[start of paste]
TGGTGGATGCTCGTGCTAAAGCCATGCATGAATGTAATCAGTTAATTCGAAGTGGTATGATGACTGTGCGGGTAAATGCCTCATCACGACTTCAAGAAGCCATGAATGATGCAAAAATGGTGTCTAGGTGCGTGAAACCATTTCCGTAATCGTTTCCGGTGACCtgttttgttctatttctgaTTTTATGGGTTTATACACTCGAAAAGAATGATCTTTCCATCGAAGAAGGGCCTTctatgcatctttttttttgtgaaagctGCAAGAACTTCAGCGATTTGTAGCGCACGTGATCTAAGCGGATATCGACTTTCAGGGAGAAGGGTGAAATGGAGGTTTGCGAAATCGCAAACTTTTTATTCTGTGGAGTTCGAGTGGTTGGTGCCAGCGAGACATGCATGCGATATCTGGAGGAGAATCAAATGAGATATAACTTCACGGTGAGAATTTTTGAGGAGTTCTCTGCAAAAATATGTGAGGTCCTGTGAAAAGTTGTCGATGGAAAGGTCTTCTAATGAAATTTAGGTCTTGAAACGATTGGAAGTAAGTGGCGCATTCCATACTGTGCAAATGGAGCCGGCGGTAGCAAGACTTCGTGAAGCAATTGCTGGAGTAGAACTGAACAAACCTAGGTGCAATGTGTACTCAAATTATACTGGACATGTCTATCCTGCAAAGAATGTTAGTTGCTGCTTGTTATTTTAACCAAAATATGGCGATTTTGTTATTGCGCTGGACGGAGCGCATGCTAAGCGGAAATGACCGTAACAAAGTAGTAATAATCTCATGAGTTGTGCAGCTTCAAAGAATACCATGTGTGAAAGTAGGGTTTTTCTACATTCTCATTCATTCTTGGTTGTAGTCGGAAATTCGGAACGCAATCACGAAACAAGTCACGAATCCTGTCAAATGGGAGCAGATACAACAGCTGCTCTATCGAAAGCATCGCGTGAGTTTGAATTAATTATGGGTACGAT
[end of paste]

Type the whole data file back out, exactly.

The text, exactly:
TGGTGGATGCTCGTGCTAAAGCCATGCATGAATGTAATCAGTTAATTCGAAGTGGTATGATGACTGTGCGGGTAAATGCCTCATCACGACTTCAAGAAGCCATGAATGATGCAAAAATGGTGTCTAGGTGCGTGAAACCATTTCCGTAATCGTTTCCGGTGACCtgttttgttctatttctgaTTTTATGGGTTTATACACTCGAAAAGAATGATCTTTCCATCGAAGAAGGGCCTTctatgcatctttttttttgtgaaagctGCAAGAACTTCAGCGATTTGTAGCGCACGTGATCTAAGCGGATATCGACTTTCAGGGAGAAGGGTGAAATGGAGGTTTGCGAAATCGCAAACTTTTTATTCTGTGGAGTTCGAGTGGTTGGTGCCAGCGAGACATGCATGCGATATCTGGAGGAGAATCAAATGAGATATAACTTCACGGTGAGAATTTTTGAGGAGTTCTCTGCAAAAATATGTGAGGTCCTGTGAAAAGTTGTCGATGGAAAGGTCTTCTAATGAAATTTAGGTCTTGAAACGATTGGAAGTAAGTGGCGCATTCCATACTGTGCAAATGGAGCCGGCGGTAGCAAGACTTCGTGAAGCAATTGCTGGAGTAGAACTGAACAAACCTAGGTGCAATGTGTACTCAAATTATACTGGACATGTCTATCCTGCAAAGAATGTTAGTTGCTGCTTGTTATTTTAACCAAAATATGGCGATTTTGTTATTGCGCTGGACGGAGCGCATGCTAAGCGGAAATGACCGTAACAAAGTAGTAATAATCTCATGAGTTGTGCAGCTTCAAAGAATACCATGTGTGAAAGTAGGGTTTTTCTACATTCTCATTCATTCTTGGTTGTAGTCGGAAATTCGGAACGCAATCACGAAACAAGTCACGAATCCTGTCAAATGGGAGCAGATACAACAGCTGCTCTATCGAAAGCATCGCGTGAGTTTGAATTAATTATGGGTACGAT